What should I look for in a used Seat Leon estate?
You’d expect anybody who buys an estate car to make extensive use of the boot space. As a used car buyer it’s therefore important to check for dog hair or muddy carpets, as well as the general condition of the boot and rear bumper.
That aside the Leon ST is so far proving to be perfectly durable, and scores above average for wear rates on components such as brakes and wiper blades.
If you're looking at an FR or Cupra make sure you check the big alloy wheels carefully for damage, as well as looking out for signs the car has been driven hard. The suspension, for example, should feel taut and the steering track perfectly straight. If there's any sign of blue smoke coming from the exhaust walk away.
The only recall for the Leon ST concerns potentially fault child locks on cars built between November 2015 and April 2016.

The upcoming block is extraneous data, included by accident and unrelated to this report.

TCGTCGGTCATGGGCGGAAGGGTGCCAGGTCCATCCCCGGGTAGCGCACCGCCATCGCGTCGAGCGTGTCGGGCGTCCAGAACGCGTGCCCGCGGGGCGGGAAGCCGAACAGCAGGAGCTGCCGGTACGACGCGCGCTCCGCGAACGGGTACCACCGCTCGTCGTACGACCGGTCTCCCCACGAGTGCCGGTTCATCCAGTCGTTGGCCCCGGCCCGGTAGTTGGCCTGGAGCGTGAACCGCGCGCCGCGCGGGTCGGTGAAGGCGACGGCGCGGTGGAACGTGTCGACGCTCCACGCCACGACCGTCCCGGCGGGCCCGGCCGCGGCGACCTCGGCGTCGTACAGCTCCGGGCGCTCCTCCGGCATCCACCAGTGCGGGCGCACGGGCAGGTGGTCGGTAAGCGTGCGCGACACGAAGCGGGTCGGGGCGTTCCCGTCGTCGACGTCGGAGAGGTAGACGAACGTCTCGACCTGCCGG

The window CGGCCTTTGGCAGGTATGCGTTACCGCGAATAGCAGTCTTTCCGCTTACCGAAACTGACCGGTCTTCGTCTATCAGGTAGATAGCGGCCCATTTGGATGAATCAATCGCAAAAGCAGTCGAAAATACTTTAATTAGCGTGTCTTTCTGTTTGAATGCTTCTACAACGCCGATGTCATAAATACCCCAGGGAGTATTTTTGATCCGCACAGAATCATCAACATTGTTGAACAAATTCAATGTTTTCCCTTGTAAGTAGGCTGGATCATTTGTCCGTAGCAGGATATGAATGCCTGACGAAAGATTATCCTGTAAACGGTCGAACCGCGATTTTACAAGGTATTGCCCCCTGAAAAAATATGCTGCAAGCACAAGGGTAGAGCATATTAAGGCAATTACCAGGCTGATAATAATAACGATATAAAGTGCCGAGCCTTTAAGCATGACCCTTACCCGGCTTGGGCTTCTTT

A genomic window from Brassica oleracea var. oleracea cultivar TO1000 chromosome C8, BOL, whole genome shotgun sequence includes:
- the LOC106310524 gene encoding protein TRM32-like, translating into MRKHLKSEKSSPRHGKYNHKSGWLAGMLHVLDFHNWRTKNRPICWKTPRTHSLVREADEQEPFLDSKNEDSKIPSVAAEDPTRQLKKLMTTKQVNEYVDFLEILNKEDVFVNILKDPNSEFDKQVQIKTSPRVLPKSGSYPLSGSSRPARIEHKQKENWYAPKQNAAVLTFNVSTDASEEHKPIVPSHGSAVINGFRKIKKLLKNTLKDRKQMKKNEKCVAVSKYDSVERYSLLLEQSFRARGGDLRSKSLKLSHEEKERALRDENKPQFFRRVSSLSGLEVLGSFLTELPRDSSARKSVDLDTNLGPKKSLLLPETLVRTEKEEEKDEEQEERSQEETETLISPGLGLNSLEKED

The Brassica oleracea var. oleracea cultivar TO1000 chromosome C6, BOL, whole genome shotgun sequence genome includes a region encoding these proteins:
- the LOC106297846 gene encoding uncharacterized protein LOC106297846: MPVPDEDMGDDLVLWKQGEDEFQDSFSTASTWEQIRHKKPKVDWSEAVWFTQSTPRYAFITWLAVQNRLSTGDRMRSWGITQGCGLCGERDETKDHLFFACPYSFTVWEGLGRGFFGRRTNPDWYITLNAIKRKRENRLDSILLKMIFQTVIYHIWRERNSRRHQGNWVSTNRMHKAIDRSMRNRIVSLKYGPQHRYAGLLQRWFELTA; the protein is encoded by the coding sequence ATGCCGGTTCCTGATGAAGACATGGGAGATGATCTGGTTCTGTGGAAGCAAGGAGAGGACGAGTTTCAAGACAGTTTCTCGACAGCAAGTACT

What are the most common problems with a used Seat Leon estate?
The VW Group mechanicals are proving robust in the Leon ST, so as long as the car has been serviced to schedule you shouldn't have any problems with the engine, clutch or gearbox. If you're after an automatic it's worth bearing in mind that the VW Group did experience some issues with the seven-speed unit used on the smaller petrol engines at launch. While there aren't a significant number of reports of problems with Seat Leons, for peace of mind it might still be worth opting for the six-speed unit that featured on the larger engines instead (bear in mind this needs an oil change every three years).
There have also been some reports of trim rattling and minor electrical gremlins, so be sure to prod all the buttons to make sure everything works.
Is a used Seat Leon estate reliable?
The Leon might not have taken top spot in the family car class in our most recent reliability survey, but it did finish ahead of the Volkswagen Golf and Skoda Octavia with which it shares many parts. It also beat the Audi A3, and Seat finished one place ahead of Volkswagen in the manufacturer rankings.